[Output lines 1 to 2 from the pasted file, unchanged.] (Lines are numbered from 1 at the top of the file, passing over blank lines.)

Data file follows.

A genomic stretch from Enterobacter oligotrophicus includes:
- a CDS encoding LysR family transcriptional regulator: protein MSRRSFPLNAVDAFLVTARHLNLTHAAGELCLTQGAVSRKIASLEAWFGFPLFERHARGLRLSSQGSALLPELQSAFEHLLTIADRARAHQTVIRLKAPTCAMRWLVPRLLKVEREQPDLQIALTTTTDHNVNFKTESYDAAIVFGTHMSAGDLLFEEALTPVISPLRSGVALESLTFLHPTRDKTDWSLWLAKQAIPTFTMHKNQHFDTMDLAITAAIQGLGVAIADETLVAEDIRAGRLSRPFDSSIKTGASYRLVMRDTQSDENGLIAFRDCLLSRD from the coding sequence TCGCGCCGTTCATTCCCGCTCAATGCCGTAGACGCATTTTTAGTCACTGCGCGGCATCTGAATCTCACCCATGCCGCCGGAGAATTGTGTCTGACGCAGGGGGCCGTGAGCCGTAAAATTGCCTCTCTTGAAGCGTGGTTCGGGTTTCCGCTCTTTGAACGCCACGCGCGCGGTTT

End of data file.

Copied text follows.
A genomic stretch from Enterobacter oligotrophicus includes:
- a CDS encoding LysR family transcriptional regulator: protein MSRRSFPLNAVDAFLVTARHLNLTHAAGELCLTQGAVSRKIASLEAWFGFPLFERHARGLRLSSQGSALLPELQSAFEHLLTIADRARAHQTVIRLKAPTCAMRWLVPRLLKVEREQPDLQIALTTTTDHNVNFKTESYDAAIVFGTHMSAGDLLFEEALTPVISPLRSGVALESLTFLHPTRDKTDWSLWLAKQAIPTFTMHKNQHFDTMDLAITAAIQGLGVAIADETLVAEDIRAGRLSRPFDSSIKTGASYRLVMRDTQSDENGLIAFRDCLLSRD from the coding sequence TCGCGCCGTTCATTCCCGCTCAATGCCGTAGACGCATTTTTAGTCACTGCGCGGCATCTGAATCTCACCCATGCCGCCGGAGAATTGTGTCTGACGCAGGGGGCCGTGAGCCGTAAAATTGCCTCTCTTGAAGCGTGGTTCGGGTTTCCGCTCTTTGAACGCCACGCGCGCGGTTT